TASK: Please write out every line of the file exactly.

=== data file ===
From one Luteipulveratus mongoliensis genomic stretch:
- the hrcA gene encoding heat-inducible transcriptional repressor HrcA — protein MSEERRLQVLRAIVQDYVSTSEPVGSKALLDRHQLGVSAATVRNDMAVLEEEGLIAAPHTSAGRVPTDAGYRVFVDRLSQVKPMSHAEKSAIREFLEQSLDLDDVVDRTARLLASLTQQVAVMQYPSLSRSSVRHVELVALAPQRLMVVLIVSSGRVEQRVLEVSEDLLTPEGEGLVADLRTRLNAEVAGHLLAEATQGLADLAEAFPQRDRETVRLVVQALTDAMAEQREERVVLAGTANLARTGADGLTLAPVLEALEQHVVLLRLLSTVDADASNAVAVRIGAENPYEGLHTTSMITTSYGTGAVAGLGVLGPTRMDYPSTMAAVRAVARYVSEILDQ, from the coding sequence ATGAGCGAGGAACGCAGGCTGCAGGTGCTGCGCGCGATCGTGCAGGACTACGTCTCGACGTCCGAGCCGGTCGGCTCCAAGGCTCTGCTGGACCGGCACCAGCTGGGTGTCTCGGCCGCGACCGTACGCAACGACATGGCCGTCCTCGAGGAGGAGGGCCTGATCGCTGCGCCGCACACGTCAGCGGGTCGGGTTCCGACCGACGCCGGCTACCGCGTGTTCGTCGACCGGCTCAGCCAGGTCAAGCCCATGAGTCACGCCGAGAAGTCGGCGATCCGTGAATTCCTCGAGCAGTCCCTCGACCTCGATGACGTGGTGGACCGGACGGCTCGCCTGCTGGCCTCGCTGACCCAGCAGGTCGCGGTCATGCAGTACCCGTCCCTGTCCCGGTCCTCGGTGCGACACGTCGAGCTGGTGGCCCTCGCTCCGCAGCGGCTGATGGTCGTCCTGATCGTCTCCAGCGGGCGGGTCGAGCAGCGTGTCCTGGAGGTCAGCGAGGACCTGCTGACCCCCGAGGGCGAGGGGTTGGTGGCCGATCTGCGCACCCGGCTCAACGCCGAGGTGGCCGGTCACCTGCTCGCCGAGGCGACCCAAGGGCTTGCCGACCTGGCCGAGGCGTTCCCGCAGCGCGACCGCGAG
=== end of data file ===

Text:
From one Luteipulveratus mongoliensis genomic stretch:
- the hrcA gene encoding heat-inducible transcriptional repressor HrcA — protein MSEERRLQVLRAIVQDYVSTSEPVGSKALLDRHQLGVSAATVRNDMAVLEEEGLIAAPHTSAGRVPTDAGYRVFVDRLSQVKPMSHAEKSAIREFLEQSLDLDDVVDRTARLLASLTQQVAVMQYPSLSRSSVRHVELVALAPQRLMVVLIVSSGRVEQRVLEVSEDLLTPEGEGLVADLRTRLNAEVAGHLLAEATQGLADLAEAFPQRDRETVRLVVQALTDAMAEQREERVVLAGTANLARTGADGLTLAPVLEALEQHVVLLRLLSTVDADASNAVAVRIGAENPYEGLHTTSMITTSYGTGAVAGLGVLGPTRMDYPSTMAAVRAVARYVSEILDQ, from the coding sequence ATGAGCGAGGAACGCAGGCTGCAGGTGCTGCGCGCGATCGTGCAGGACTACGTCTCGACGTCCGAGCCGGTCGGCTCCAAGGCTCTGCTGGACCGGCACCAGCTGGGTGTCTCGGCCGCGACCGTACGCAACGACATGGCCGTCCTCGAGGAGGAGGGCCTGATCGCTGCGCCGCACACGTCAGCGGGTCGGGTTCCGACCGACGCCGGCTACCGCGTGTTCGTCGACCGGCTCAGCCAGGTCAAGCCCATGAGTCACGCCGAGAAGTCGGCGATCCGTGAATTCCTCGAGCAGTCCCTCGACCTCGATGACGTGGTGGACCGGACGGCTCGCCTGCTGGCCTCGCTGACCCAGCAGGTCGCGGTCATGCAGTACCCGTCCCTGTCCCGGTCCTCGGTGCGACACGTCGAGCTGGTGGCCCTCGCTCCGCAGCGGCTGATGGTCGTCCTGATCGTCTCCAGCGGGCGGGTCGAGCAGCGTGTCCTGGAGGTCAGCGAGGACCTGCTGACCCCCGAGGGCGAGGGGTTGGTGGCCGATCTGCGCACCCGGCTCAACGCCGAGGTGGCCGGTCACCTGCTCGCCGAGGCGACCCAAGGGCTTGCCGACCTGGCCGAGGCGTTCCCGCAGCGCGACCGCGAG